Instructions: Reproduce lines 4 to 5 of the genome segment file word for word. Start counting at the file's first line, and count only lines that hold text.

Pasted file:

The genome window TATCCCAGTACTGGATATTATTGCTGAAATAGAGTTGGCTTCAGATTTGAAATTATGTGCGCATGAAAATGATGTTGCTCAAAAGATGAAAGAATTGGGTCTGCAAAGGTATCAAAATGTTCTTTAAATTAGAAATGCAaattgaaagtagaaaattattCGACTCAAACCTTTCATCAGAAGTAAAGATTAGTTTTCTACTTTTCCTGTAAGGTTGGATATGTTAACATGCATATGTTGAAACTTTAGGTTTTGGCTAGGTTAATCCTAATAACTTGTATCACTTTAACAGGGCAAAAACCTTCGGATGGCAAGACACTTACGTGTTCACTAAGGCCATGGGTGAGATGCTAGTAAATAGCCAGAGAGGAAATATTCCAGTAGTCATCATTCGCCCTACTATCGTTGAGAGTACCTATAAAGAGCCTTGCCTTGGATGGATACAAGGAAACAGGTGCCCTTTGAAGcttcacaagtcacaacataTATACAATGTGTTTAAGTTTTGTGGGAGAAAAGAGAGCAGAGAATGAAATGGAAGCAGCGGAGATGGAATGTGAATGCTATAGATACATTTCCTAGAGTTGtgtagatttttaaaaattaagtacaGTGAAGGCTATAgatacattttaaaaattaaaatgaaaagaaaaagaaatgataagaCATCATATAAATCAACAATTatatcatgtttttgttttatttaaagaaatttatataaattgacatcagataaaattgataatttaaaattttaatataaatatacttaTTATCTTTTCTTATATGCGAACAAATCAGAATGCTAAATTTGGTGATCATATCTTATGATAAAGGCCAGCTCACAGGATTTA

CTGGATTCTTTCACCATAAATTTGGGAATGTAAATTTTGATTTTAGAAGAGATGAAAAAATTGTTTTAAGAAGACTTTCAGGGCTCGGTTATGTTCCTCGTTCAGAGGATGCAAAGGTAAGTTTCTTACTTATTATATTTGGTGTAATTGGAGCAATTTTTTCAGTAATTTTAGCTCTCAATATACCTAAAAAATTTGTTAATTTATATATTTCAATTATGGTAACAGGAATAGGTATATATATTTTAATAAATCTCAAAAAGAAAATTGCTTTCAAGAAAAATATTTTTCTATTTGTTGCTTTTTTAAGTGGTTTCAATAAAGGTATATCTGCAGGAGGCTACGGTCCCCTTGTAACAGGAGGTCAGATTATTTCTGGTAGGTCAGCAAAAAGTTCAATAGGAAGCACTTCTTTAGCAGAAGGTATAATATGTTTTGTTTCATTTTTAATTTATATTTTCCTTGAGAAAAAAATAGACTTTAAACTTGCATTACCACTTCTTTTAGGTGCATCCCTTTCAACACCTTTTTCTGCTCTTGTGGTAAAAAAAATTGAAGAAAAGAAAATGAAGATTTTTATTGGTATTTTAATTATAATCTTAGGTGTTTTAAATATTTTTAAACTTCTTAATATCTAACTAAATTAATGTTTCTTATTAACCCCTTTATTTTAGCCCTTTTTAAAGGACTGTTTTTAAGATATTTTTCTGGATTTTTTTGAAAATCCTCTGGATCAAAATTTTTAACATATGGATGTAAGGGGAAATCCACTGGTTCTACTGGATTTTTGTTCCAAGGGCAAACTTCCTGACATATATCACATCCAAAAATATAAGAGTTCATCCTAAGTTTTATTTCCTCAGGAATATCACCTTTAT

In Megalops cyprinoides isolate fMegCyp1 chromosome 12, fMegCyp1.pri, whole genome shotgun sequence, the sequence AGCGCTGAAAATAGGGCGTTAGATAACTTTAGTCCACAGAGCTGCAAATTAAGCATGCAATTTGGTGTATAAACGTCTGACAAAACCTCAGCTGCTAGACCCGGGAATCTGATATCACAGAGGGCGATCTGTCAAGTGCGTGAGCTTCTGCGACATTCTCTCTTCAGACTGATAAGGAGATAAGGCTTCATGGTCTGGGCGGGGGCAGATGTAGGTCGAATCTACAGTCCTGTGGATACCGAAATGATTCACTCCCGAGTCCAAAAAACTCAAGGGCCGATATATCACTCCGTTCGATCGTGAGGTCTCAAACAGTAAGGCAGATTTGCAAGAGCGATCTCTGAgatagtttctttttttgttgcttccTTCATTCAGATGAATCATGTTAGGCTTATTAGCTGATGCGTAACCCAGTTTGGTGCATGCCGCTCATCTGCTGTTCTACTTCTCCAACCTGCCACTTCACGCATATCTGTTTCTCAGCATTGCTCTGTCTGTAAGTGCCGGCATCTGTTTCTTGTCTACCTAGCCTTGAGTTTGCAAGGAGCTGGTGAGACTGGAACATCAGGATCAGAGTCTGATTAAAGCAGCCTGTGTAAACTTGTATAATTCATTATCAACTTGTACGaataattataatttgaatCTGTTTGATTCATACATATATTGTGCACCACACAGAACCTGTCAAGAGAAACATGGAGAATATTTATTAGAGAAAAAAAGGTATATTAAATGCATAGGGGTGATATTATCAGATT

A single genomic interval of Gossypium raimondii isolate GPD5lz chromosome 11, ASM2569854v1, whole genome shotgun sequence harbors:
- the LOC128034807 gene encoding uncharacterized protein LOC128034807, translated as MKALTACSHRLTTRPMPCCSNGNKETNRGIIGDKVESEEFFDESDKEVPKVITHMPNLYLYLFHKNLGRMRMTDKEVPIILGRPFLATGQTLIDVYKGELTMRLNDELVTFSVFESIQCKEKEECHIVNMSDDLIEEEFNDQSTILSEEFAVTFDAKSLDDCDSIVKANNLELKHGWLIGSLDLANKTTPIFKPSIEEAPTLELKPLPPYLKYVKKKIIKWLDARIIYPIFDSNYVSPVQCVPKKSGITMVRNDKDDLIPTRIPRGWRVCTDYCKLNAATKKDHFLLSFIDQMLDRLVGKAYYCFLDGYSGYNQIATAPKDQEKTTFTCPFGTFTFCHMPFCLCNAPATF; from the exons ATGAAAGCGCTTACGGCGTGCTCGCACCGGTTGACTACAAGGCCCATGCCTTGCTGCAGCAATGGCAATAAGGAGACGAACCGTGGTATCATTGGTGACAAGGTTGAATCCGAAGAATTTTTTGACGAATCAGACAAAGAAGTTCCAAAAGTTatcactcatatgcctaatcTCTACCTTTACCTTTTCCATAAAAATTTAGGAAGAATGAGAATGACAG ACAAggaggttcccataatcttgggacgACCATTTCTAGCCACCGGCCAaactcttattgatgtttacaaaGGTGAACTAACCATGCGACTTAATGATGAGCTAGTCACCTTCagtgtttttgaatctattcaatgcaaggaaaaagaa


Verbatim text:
A single genomic interval of Gossypium raimondii isolate GPD5lz chromosome 11, ASM2569854v1, whole genome shotgun sequence harbors:
- the LOC128034807 gene encoding uncharacterized protein LOC128034807, translated as MKALTACSHRLTTRPMPCCSNGNKETNRGIIGDKVESEEFFDESDKEVPKVITHMPNLYLYLFHKNLGRMRMTDKEVPIILGRPFLATGQTLIDVYKGELTMRLNDELVTFSVFESIQCKEKEECHIVNMSDDLIEEEFNDQSTILSEEFAVTFDAKSLDDCDSIVKANNLELKHGWLIGSLDLANKTTPIFKPSIEEAPTLELKPLPPYLKYVKKKIIKWLDARIIYPIFDSNYVSPVQCVPKKSGITMVRNDKDDLIPTRIPRGWRVCTDYCKLNAATKKDHFLLSFIDQMLDRLVGKAYYCFLDGYSGYNQIATAPKDQEKTTFTCPFGTFTFCHMPFCLCNAPATF; from the exons ATGAAAGCGCTTACGGCGTGCTCGCACCGGTTGACTACAAGGCCCATGCCTTGCTGCAGCAATGGCAATAAGGAGACGAACCGTGGTATCATTGGTGACAAGGTTGAATCCGAAGAATTTTTTGACGAATCAGACAAAGAAGTTCCAAAAGTTatcactcatatgcctaatcTCTACCTTTACCTTTTCCATAAAAATTTAGGAAGAATGAGAATGACAG ACAAggaggttcccataatcttgggacgACCATTTCTAGCCACCGGCCAaactcttattgatgtttacaaaGGTGAACTAACCATGCGACTTAATGATGAGCTAGTCACCTTCagtgtttttgaatctattcaatgcaaggaaaaagaa